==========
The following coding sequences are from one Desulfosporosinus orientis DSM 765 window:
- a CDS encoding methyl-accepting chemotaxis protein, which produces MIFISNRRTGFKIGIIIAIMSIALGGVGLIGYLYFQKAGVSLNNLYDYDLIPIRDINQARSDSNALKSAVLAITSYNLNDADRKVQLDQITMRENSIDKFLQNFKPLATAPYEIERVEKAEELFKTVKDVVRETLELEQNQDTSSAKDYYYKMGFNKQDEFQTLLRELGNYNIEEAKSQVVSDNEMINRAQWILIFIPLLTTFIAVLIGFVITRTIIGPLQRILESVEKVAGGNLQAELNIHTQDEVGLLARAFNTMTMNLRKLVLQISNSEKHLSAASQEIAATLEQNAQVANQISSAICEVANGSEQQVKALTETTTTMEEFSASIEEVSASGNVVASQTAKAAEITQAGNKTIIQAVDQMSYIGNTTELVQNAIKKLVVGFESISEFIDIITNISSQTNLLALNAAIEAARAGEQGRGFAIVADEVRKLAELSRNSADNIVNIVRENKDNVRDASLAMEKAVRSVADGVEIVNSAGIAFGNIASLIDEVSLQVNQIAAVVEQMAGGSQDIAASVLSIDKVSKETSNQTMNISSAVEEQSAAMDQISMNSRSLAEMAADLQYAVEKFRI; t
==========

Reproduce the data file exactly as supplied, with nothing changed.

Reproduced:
The following coding sequences are from one Desulfosporosinus orientis DSM 765 window:
- a CDS encoding methyl-accepting chemotaxis protein, which produces MIFISNRRTGFKIGIIIAIMSIALGGVGLIGYLYFQKAGVSLNNLYDYDLIPIRDINQARSDSNALKSAVLAITSYNLNDADRKVQLDQITMRENSIDKFLQNFKPLATAPYEIERVEKAEELFKTVKDVVRETLELEQNQDTSSAKDYYYKMGFNKQDEFQTLLRELGNYNIEEAKSQVVSDNEMINRAQWILIFIPLLTTFIAVLIGFVITRTIIGPLQRILESVEKVAGGNLQAELNIHTQDEVGLLARAFNTMTMNLRKLVLQISNSEKHLSAASQEIAATLEQNAQVANQISSAICEVANGSEQQVKALTETTTTMEEFSASIEEVSASGNVVASQTAKAAEITQAGNKTIIQAVDQMSYIGNTTELVQNAIKKLVVGFESISEFIDIITNISSQTNLLALNAAIEAARAGEQGRGFAIVADEVRKLAELSRNSADNIVNIVRENKDNVRDASLAMEKAVRSVADGVEIVNSAGIAFGNIASLIDEVSLQVNQIAAVVEQMAGGSQDIAASVLSIDKVSKETSNQTMNISSAVEEQSAAMDQISMNSRSLAEMAADLQYAVEKFRI; t